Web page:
The news from the Gulf of Mexico continues to appall. The size estimates grow even more mind-boggling — 5,000 barrels a day? Try  70,000 — enough  to cover several small states (see Greenpeace image at right).

And there’s certainly enough blame to go around, as President Obama admitted in Friday’s press conference about the spill, in which he urged the major corporate players to stop finger-pointing at one another. British Petroleum owns the well, it’s true, but TransOcean manages the rig that blew, and Halliburton developed much of the equipment that failed. Right now, there’s cleanup to be done and communities to be healed.

As with many disasters, women are already taking the lead in the cleanup effort.  Forbes listed off some, including U.S. Homeland Security’s Janet Napolitano; Carol Browner, assistant to the president for Energy and Climate Change; Dr. Jane Lubchenco, administrator of the National Oceanic and Atmospheric Administration (NOAA); and Environmental Protection Agency (EPA) administrator Lisa Jackson.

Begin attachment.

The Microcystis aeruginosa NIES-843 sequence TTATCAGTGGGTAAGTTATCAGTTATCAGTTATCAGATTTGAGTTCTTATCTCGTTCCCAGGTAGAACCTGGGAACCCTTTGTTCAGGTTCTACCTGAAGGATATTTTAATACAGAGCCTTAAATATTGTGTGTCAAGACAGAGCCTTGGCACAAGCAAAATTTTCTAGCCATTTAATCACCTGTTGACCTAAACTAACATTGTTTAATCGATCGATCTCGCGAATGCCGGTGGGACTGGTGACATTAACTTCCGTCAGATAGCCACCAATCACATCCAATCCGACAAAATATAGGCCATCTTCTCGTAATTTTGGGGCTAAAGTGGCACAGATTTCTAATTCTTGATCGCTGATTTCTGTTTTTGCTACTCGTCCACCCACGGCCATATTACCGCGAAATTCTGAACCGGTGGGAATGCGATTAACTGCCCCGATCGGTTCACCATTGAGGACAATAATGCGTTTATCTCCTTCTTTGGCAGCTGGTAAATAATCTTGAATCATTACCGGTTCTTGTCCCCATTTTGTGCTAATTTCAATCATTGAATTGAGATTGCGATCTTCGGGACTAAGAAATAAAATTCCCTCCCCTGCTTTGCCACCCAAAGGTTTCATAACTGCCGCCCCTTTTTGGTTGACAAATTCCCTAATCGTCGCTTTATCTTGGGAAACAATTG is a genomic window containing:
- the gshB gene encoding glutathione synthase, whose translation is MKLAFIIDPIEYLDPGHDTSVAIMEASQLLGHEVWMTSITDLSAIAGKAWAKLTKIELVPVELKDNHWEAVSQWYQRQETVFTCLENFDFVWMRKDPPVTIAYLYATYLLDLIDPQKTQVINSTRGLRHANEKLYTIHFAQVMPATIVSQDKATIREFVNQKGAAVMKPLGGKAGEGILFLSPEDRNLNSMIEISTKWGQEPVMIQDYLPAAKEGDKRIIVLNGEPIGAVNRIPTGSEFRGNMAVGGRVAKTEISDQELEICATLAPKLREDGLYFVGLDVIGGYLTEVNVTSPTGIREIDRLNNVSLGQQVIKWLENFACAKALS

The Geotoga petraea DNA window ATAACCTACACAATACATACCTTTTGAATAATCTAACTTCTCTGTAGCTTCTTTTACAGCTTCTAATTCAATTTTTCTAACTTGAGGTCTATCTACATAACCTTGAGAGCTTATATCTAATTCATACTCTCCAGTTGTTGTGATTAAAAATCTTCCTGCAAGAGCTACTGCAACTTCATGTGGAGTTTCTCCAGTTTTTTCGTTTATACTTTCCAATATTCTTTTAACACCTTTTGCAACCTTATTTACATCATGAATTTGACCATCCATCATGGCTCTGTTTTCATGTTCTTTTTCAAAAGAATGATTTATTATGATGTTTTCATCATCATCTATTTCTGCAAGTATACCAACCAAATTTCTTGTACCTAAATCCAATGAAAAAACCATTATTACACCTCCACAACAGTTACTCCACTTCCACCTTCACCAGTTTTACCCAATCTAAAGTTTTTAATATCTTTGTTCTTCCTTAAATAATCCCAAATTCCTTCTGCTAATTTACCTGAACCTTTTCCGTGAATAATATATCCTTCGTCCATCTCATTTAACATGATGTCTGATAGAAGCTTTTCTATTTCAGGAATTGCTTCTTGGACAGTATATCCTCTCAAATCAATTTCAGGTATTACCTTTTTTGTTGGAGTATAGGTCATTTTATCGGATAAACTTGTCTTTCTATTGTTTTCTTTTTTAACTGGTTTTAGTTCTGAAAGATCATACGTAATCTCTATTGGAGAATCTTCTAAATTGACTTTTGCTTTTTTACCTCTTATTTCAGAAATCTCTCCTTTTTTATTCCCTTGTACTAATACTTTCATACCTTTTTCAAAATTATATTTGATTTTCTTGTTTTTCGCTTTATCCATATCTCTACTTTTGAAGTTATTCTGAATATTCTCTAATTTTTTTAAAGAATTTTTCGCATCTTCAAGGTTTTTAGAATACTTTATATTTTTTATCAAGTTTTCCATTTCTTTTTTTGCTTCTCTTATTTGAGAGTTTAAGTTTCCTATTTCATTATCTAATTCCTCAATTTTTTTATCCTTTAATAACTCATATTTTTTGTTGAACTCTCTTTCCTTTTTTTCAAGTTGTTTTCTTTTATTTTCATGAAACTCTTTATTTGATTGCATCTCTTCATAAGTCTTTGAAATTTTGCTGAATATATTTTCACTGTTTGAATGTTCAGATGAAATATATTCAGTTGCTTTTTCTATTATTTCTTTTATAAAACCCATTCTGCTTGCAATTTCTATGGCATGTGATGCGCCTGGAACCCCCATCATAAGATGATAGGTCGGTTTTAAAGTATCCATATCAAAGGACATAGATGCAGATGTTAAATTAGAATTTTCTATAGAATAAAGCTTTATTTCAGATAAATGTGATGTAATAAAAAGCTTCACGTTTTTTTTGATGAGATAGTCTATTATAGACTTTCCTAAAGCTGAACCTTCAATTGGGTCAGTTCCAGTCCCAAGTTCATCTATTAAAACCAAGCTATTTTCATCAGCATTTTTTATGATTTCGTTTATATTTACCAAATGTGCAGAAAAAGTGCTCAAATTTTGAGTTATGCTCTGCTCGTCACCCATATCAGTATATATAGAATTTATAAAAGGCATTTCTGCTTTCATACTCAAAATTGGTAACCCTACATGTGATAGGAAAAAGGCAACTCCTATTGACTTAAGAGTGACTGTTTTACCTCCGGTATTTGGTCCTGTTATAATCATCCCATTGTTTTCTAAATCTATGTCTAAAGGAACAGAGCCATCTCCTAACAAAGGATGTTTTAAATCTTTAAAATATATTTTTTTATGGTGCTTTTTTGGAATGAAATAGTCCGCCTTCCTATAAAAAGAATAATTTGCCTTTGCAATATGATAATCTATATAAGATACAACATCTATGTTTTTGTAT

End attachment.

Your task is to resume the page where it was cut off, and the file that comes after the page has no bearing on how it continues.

Google Maps has even provided a tool to show how much of your own metro area the floating oil would cover. Meanwhile, our Gulf Coast contacts urge us to donate to the Greater New Orleans Foundation, which is monitoring the situation and working to help the thousands already affected.

Below, Napolitano describes cleanup efforts and gives some measurement of the scope of the disaster. WVFC will keep up with this story, and provide more detailed commentary when we can.

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  • Chris Lombardi May 17, 2010 at 1:33 pm

    And if you missed last night’s 60 Minutes, which spent 40 minutes on the disaster, you can now catch up here.